Madelung deformity is due to defective development of ulnar third of the epiphysis of the distal radius, which results in a radial shaft that is bowed with an increased interosseous space, and dorsal subluxation of the distal ulna.
It can be bilateral in 50-66% of patients. It often occurs as rare congenital deformity and does not usually manifest until 10-14 years. It may also be seen as an acquired consequence of trauma to the growth plate, e.g. Salter V fracture. The congenital form has an autosomal dominant inheritance with a variable penetrance.
The abnormality is more common in females.
Most non-traumatic cases of Madelung deformity present with progressive deformity during late childhood or early adolescence 3.
The common mechanism for all causes of Madelung deformity is due to partial closure, or failure of development of the ulnar side of the distal radial growth plate. There is an arrest of epiphyseal growth of the medial and volar (anterior) portions of the distal radius. This leads to shortening of the radius and relative overgrowth of the ulna. The underlying cause of this is unclear, with possibilities including 3:
- vascular insufficiency
- infection (osteomyelitis)
- muscular disorders
- Leri-Weill syndrome: an autosomal dominant dyschondrosteosis (a form of mesometric dwarfism)
- Turner syndrome
- Madelung dyschondrosteosis
- gonadal dysgenesis
- nail-patella syndrome 5
- diaphyseal aclasis (hereditary multiple exostosis)
- Hurler mucopolysaccharidosis 1
- achondroplasia 1
- Ollier disease 1
Presentation is with deformity, decreased grip strength and often with pain in the wrist relating to ulnocarpal impaction 1,3.
The deformity is characterised by:
- dorsal and radial bowing of the radius
- exaggerated palmar (up to 35°) and ulnar tilt (up to 60°) of the radiocarpal articulation 3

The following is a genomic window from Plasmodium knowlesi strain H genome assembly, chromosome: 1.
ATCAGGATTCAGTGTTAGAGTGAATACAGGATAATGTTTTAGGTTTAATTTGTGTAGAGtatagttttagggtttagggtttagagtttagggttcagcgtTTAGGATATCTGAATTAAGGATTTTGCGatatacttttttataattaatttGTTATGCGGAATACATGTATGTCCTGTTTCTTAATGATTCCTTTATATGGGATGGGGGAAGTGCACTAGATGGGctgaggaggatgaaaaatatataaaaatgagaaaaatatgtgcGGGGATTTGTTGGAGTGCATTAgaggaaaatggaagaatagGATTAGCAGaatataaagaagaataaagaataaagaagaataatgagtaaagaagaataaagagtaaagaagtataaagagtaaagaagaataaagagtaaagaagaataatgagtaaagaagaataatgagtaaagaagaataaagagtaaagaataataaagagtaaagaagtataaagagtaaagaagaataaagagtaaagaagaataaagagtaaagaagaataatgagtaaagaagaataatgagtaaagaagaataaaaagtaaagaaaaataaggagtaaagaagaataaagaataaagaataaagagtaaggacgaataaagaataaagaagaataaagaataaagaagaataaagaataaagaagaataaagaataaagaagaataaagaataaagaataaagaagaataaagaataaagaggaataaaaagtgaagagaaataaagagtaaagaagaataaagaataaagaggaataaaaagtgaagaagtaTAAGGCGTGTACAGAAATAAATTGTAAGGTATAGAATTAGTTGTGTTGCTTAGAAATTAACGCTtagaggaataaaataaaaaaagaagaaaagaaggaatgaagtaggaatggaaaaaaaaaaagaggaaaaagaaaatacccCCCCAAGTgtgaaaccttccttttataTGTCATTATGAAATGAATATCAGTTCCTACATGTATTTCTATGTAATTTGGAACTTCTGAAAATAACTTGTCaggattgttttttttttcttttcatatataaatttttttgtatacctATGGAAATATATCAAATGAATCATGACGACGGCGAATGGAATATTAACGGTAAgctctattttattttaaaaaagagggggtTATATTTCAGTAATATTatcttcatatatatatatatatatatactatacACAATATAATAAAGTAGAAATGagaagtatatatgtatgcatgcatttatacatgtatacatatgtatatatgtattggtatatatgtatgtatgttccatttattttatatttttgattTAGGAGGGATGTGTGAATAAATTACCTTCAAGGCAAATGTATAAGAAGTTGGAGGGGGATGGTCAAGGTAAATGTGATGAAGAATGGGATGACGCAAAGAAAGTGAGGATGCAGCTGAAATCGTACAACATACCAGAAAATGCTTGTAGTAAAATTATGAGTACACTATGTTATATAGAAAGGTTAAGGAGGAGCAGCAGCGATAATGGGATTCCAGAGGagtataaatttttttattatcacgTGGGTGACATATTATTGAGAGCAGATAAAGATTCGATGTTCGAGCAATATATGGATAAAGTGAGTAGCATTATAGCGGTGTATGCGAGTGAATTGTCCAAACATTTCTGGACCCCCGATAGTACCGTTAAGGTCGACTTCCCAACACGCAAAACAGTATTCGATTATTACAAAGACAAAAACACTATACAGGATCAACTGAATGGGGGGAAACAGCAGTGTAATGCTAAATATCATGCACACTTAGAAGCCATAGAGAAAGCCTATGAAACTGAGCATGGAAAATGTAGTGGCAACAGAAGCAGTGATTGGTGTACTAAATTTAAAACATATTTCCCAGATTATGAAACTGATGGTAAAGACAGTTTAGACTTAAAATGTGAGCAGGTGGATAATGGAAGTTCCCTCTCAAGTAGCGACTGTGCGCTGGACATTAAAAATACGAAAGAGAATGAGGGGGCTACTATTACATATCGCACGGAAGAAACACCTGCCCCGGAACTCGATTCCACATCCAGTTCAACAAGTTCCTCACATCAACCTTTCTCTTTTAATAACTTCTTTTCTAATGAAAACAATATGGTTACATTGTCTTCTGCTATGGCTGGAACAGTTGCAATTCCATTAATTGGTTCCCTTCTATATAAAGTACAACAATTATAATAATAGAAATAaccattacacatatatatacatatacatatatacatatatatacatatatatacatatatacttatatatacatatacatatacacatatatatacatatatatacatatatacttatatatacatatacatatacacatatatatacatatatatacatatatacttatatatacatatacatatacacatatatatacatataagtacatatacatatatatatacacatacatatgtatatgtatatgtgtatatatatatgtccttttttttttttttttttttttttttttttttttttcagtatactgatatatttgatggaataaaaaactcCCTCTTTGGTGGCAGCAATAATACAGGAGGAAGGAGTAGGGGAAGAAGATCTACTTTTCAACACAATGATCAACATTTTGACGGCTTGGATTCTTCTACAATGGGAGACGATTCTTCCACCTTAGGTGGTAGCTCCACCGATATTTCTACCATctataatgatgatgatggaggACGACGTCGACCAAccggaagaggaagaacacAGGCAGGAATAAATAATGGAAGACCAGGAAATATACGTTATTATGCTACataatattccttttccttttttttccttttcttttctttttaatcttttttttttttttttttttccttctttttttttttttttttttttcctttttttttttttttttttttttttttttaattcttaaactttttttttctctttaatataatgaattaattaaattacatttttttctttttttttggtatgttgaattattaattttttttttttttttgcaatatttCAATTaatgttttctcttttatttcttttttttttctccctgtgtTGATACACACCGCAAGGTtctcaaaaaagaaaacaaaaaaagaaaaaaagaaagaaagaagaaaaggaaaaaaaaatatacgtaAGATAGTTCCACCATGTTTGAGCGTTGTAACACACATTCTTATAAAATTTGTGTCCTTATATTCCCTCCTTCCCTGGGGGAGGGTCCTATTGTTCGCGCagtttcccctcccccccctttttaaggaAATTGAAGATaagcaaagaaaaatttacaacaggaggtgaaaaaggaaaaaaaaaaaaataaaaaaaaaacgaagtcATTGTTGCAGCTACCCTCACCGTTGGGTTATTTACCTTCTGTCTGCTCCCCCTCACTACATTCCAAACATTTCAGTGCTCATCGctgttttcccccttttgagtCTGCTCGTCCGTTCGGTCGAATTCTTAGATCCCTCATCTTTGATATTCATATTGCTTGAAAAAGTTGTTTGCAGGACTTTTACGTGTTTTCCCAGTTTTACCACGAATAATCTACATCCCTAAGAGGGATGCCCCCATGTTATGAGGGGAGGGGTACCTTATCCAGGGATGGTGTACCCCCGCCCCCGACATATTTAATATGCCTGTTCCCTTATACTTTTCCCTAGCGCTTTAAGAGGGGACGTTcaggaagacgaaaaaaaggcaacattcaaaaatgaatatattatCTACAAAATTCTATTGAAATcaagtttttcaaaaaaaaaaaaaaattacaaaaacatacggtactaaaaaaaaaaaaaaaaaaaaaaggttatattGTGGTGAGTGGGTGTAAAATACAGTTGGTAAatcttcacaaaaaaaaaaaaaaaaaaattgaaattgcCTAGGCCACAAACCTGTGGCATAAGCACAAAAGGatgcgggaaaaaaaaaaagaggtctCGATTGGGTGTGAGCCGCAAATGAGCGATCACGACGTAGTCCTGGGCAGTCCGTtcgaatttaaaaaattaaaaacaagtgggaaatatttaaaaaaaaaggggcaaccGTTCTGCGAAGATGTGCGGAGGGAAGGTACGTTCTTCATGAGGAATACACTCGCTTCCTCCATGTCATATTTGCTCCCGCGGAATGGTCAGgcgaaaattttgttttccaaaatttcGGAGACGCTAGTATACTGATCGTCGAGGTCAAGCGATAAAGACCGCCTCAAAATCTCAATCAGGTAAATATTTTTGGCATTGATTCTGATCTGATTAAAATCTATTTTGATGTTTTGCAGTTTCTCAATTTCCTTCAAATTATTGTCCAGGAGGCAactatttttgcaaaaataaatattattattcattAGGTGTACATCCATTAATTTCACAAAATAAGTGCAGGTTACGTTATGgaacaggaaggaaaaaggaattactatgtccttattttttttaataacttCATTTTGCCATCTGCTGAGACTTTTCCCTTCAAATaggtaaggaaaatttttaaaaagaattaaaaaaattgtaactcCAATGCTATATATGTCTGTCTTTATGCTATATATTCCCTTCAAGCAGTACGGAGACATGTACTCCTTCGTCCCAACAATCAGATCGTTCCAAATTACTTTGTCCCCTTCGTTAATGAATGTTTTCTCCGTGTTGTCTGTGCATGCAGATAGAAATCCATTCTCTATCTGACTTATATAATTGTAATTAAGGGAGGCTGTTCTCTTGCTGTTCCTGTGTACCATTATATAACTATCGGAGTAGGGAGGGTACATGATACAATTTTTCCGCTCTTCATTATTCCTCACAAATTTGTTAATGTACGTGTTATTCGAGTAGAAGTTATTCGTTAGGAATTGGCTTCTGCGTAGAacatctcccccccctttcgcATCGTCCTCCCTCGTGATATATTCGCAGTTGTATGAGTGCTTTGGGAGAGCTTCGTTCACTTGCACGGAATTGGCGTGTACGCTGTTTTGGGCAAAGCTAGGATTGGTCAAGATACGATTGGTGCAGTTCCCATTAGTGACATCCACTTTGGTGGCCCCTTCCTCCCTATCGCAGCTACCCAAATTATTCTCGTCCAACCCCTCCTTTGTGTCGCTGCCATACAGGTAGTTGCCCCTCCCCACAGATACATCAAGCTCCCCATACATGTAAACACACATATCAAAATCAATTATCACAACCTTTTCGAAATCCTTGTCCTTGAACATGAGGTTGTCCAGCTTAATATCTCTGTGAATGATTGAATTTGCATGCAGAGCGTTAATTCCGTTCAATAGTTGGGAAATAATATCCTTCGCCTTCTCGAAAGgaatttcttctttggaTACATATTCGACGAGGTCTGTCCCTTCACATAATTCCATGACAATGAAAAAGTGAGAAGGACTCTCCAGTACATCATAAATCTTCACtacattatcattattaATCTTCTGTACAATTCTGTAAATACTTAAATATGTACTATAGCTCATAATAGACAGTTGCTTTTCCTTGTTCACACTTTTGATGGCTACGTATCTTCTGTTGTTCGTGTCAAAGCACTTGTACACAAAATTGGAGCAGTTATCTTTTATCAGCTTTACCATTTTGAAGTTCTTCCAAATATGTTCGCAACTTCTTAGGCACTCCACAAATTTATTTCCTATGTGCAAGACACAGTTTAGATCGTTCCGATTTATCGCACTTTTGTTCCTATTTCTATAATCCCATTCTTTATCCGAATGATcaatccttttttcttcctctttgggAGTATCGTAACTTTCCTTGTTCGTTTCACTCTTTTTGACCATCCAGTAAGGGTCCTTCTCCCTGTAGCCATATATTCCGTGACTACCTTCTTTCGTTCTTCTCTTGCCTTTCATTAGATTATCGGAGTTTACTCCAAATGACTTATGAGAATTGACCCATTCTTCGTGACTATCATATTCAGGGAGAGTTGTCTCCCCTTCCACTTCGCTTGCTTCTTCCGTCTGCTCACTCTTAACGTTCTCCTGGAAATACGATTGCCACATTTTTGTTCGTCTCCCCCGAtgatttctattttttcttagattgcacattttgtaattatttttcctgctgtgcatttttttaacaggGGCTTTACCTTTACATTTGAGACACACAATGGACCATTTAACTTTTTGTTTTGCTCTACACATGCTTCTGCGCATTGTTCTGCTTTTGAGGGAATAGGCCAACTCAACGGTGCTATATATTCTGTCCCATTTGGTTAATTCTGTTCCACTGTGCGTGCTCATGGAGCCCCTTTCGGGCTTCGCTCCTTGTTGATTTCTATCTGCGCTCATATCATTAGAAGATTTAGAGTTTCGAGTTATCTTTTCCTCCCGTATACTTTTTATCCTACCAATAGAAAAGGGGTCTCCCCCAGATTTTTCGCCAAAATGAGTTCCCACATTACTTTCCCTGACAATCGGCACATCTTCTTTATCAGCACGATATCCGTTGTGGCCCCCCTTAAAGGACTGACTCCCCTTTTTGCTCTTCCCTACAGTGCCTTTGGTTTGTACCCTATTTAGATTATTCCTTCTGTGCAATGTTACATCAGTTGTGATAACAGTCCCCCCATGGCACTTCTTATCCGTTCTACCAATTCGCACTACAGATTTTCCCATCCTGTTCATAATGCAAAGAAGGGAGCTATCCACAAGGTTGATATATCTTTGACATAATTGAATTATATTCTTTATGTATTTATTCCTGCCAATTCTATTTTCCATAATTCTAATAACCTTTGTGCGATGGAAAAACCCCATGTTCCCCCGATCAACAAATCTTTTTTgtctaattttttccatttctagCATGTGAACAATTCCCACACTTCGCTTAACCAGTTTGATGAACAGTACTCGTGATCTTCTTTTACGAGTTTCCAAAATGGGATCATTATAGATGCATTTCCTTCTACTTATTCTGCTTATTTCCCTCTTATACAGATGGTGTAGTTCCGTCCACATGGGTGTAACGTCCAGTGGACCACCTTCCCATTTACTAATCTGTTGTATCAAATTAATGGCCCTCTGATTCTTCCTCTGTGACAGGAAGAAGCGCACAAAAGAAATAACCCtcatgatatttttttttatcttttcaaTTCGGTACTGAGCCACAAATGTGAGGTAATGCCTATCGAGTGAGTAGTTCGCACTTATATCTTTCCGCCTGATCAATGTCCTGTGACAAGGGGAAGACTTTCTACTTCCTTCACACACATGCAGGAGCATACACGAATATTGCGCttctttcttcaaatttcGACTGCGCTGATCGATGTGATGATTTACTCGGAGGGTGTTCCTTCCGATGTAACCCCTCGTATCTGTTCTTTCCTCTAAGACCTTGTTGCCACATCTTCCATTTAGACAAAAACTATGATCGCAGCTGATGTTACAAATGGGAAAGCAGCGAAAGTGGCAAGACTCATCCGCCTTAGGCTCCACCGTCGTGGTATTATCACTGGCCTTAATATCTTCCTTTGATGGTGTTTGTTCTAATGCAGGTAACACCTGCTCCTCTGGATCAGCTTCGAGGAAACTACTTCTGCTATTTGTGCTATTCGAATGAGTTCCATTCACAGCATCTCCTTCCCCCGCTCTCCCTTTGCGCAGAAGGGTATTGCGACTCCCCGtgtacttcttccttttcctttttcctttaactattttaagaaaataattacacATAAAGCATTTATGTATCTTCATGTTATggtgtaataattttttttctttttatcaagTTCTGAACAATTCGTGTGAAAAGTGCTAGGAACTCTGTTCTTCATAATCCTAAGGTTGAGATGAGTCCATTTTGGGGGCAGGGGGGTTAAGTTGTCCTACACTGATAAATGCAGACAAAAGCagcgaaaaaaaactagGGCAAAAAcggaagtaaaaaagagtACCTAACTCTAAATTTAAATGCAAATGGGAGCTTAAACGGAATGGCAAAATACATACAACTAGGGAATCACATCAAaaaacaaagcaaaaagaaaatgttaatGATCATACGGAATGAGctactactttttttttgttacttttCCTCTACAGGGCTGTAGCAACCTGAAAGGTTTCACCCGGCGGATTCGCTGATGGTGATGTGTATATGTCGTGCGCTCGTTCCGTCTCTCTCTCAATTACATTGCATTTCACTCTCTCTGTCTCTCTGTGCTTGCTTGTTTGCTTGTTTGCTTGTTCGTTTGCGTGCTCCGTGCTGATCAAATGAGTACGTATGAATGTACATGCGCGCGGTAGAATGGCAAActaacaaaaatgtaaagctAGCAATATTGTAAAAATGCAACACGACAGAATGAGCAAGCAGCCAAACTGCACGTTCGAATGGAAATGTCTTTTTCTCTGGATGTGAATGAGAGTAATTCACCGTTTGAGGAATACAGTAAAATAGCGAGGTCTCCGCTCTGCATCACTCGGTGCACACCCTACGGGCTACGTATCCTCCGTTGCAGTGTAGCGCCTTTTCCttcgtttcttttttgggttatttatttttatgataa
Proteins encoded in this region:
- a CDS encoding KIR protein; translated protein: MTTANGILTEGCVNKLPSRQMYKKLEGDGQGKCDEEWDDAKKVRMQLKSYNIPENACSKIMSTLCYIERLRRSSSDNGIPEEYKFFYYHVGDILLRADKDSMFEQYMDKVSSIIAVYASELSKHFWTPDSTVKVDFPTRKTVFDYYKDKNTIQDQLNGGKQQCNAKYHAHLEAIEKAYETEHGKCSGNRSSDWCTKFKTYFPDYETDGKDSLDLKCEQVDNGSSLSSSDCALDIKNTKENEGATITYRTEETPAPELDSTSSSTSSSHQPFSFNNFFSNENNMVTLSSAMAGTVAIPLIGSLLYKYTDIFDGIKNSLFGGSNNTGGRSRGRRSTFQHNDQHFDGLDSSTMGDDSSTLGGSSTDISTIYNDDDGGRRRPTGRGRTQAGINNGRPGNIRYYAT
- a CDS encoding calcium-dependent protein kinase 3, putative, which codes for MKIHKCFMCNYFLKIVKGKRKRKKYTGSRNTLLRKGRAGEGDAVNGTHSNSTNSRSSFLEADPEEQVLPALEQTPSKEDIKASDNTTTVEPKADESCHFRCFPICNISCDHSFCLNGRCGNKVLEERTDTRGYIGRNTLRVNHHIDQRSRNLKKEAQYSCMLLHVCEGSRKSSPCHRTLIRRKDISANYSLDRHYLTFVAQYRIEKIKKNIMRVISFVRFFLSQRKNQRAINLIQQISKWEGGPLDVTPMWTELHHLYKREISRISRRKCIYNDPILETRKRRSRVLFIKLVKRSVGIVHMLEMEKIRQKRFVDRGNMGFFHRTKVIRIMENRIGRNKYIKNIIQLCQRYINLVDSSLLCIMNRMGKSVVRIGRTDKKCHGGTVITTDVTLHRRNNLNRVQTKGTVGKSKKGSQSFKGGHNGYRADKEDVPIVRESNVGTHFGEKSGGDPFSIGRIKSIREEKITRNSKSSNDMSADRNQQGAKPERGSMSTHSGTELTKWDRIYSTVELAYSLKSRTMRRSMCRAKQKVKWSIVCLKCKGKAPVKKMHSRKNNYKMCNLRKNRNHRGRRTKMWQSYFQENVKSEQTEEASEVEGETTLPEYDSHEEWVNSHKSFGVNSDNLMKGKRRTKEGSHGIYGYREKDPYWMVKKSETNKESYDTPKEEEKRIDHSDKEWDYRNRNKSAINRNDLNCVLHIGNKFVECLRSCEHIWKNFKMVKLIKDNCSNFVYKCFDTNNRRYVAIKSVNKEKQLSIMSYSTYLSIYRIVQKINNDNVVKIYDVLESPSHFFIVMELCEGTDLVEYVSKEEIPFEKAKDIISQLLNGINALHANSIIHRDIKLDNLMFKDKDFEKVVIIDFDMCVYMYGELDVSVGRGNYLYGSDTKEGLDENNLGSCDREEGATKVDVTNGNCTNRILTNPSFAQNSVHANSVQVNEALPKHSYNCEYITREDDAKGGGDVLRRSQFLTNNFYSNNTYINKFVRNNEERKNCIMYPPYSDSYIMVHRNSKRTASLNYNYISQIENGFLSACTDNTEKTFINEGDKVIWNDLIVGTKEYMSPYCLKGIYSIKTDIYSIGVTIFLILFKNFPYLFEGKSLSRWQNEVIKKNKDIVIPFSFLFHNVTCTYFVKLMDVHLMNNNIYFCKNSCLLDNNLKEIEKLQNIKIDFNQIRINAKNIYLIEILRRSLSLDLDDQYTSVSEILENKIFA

- failure of ossification of the ulnar side of the distal radial epiphysis
- exaggerated radial inclination
- decreased carpal angle below 118°; normal from 118° to 139°.
- carpal subluxation in a palmar and ulnar direction
- lunate is gradually forced to the apex of the V-shaped radioulnaocarpal joint
- “V-shaped” proximal carpal row = herniated proximal carpal row.
- dorsal subluxation of the distal ulna and positive ulnar variance
- wedging of the carpus between the radius and ulna
Treatment and prognosis
Many treatments have been proposed and tried, often with limited success. Conservative measures tend to be ineffective. Surgical options include 3:
- radial epiphysiodesis
- radial corrective osteotomy
- radial physiolysis
- ulnar epiphysiodesis
- excision of the distal ulnar
- ulnar shortening osteotomy
History and etymology
The Madelung deformity was first described in 1878 by Otto Wilhelm Madelung, German surgeon (1846-1926) 4.
Madelung deformity should not be confused with Madelung-Launois-Bensaude syndrome (or Brodie syndrome II) which is characterised by lipomatous accumulation in the subcutaneous regions of the neck and upper thorax and upper limbs 6.
- 1. Lovell WW, Winter RB, Morrissy RT et-al. Lovell and Winter's pediatric orthopaedics. Lippincott Williams & Wilkins. (2006) ISBN:0781753589. Read it at Google Books - Find it at Amazon
- 2. Henry A, Thorburn MJ. Madelung's deformity. A clinical and cytogenetic study. J Bone Joint Surg Br. 1967;49 (1): 66-73. J Bone Joint Surg Br (abstract) - Pubmed citation
- 3. Yang JH, Sohn YH, Ko SY et-al. Anthropological analysis of Koreans using HLA class II diversity among East Asians. 2010;doi:10.1111/j.1399-0039.2010.01511.x - Pubmed citation
- 4. O. W. Madelung "Die spontane Subluxation der Hand nach Vorne." Verhandlungen der deutschen Gesellschaft für Chirurgie, Berlin, 1878, 7: 259-276.
- 5. Golding JS, Blackburne JS. Madelung's disease of the wrist and dyschondrosteosis. J Bone Joint Surg Br. 1976;58 (3): 350-2. J Bone Joint Surg Br (abstract) - Pubmed citation
- 6. Murphey MD, Carroll JF, Flemming DJ et-al. From the archives of the AFIP: benign musculoskeletal lipomatous lesions. Radiographics. 24 (5): 1433-66. doi:10.1148/rg.245045120 - Pubmed citation